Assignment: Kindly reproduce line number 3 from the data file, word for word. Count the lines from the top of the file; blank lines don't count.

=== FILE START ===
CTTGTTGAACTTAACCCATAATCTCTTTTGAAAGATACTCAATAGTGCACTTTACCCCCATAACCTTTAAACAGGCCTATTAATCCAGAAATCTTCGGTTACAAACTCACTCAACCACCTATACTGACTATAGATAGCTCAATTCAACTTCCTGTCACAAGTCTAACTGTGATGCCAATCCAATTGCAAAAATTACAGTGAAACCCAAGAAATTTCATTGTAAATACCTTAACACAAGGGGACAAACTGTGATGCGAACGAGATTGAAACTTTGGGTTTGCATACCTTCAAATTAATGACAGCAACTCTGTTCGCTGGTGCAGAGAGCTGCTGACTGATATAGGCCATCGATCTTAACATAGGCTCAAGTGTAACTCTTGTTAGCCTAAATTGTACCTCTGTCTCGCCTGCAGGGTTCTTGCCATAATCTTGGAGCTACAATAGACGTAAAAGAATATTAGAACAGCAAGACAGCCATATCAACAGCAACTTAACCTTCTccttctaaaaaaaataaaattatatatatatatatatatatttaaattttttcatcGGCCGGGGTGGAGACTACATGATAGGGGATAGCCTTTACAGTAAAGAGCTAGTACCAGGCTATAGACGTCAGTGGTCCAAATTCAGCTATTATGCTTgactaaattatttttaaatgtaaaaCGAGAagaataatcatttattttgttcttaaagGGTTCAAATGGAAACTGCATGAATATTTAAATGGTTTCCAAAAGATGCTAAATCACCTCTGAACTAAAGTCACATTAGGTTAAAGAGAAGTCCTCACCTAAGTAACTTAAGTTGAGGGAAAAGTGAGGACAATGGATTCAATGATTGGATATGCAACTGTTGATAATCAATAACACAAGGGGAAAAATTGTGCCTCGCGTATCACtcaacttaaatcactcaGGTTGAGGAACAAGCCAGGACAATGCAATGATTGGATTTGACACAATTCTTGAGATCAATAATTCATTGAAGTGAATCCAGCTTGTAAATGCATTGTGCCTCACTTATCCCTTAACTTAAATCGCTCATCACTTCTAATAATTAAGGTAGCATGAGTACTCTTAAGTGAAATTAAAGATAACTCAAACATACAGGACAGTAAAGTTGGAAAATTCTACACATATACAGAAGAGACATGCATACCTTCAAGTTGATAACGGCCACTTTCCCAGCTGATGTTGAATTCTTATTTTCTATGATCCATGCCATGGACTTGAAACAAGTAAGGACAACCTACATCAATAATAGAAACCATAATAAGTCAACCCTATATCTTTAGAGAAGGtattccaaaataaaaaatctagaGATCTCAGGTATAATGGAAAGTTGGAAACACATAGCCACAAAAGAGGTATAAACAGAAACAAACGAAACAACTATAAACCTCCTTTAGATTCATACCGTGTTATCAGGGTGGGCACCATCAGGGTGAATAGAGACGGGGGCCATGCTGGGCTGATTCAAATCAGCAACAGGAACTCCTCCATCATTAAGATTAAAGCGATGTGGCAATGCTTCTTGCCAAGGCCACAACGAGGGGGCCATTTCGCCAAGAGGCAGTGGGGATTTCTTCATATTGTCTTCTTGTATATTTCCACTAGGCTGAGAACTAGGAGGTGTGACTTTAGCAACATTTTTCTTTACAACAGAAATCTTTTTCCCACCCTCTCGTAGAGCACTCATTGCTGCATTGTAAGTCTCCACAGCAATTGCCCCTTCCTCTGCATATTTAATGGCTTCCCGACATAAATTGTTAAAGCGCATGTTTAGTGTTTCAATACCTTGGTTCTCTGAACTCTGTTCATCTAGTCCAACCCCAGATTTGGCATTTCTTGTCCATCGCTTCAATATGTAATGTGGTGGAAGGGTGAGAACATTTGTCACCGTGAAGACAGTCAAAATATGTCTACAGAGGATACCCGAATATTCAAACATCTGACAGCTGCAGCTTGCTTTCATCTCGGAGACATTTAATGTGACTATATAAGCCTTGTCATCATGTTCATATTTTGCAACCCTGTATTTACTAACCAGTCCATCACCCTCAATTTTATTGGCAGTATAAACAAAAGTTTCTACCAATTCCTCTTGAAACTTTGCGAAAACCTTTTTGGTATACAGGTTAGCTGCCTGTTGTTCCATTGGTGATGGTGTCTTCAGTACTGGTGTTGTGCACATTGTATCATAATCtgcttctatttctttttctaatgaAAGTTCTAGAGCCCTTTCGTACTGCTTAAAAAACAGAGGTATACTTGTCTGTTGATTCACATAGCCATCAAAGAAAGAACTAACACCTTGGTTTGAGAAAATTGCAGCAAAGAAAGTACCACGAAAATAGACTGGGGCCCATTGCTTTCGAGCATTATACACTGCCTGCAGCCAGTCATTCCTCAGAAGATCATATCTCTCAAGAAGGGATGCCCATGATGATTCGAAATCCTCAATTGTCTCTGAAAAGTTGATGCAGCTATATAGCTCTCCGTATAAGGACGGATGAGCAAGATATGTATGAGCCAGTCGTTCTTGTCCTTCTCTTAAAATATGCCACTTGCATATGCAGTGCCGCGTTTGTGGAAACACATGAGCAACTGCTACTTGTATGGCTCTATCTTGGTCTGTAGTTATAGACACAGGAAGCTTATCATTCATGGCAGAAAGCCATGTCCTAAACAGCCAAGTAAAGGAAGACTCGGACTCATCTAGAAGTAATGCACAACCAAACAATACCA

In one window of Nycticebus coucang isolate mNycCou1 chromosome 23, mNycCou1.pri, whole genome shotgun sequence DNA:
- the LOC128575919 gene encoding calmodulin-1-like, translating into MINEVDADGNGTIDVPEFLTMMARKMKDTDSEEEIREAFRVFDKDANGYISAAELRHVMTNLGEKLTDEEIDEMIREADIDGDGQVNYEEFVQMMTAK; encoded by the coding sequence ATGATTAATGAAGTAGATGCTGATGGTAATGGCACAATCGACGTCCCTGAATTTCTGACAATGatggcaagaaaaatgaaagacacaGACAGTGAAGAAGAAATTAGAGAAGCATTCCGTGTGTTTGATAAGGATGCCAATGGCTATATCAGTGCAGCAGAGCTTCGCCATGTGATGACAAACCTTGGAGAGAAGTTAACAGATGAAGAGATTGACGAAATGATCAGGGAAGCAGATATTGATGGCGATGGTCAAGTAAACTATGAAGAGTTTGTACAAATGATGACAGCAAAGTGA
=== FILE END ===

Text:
- the LOC128575919 gene encoding calmodulin-1-like, translating into MINEVDADGNGTIDVPEFLTMMARKMKDTDSEEEIREAFRVFDKDANGYISAAELRHVMTNLGEKLTDEEIDEMIREADIDGDGQVNYEEFVQMMTAK; encoded by the coding sequence ATGATTAATGAAGTAGATGCTGATGGTAATGGCACAATCGACGTCCCTGAATTTCTGACAATGatggcaagaaaaatgaaagacacaGACAGTGAAGAAGAAATTAGAGAAGCATTCCGTGTGTTTGATAAGGATGCCAATGGCTATATCAGTGCAGCAGAGCTTCGCCATGTGATGACAAACCTTGGAGAGAAGTTAACAGATGAAGAGATTGACGAAATGATCAGGGAAGCAGATATTGATGGCGATGGTCAAGTAAACTATGAAGAGTTTGTACAAATGATGACAGCAAAGTGA